February 25, 2017 - Black-breasted Thrush (Turdus dissimilis)
These thrushes are found in parts of South and Southeast Asia. They eat insects, mollusks, and berries, foraging mostly on the ground and sometimes in trees. During the breeding season, which varies in different parts of their range, they build sturdy cup nests from green moss and fibers, usually in trees or shrubs, but sometimes on the ground. They were once grouped with the Grey-backed Thrush as a single species and the two may form a superspecies along with the Tickell’s Thrush.
These thrushes are found in parts of the Himalayas, India, southern and eastern China, and northern Southeast Asia. Usually foraging in pairs or small groups, they eat berries, insects, and mollusks. They have been observed beating snails against rocks to break their shells. Their nests are shallow cups built in tree forks from twigs, roots, and moss.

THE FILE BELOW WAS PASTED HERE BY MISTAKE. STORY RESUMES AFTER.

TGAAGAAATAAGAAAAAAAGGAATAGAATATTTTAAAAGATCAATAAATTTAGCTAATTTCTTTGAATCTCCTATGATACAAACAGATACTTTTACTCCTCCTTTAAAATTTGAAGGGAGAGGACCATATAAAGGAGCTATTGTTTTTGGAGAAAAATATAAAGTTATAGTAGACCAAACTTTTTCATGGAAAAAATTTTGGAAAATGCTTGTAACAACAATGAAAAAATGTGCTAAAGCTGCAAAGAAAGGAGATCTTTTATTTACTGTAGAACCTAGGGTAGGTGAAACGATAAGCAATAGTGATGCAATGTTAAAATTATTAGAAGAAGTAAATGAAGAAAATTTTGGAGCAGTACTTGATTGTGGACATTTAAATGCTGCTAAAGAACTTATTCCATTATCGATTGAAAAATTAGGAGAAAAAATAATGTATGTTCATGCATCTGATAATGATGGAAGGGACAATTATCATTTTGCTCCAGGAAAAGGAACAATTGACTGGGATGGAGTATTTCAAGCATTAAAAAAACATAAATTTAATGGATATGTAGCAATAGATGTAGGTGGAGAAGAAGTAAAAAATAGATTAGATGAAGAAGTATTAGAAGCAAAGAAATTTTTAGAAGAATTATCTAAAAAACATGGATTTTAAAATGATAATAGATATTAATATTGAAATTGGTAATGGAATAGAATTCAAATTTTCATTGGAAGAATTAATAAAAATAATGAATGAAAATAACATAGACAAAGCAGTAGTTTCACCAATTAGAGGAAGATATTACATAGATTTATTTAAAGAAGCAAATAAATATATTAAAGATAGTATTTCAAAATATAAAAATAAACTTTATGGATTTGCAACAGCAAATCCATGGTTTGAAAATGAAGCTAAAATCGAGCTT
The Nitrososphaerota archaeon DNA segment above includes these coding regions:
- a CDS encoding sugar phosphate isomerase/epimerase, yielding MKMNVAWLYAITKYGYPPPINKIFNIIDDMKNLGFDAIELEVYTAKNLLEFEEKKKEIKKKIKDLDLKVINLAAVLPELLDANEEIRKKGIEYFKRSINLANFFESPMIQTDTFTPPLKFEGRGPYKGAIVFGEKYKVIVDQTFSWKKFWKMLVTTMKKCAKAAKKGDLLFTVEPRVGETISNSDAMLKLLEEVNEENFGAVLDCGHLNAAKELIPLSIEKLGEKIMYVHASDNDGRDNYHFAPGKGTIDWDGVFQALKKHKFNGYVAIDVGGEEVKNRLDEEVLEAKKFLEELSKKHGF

Victor Marton once taught a poisoning class to THRUSH agents. His students filmed it and spread the classes in clandestine tapes dubbed “Cooking with Victor Marton.” It was an astonishing success among the organization until its final collapse.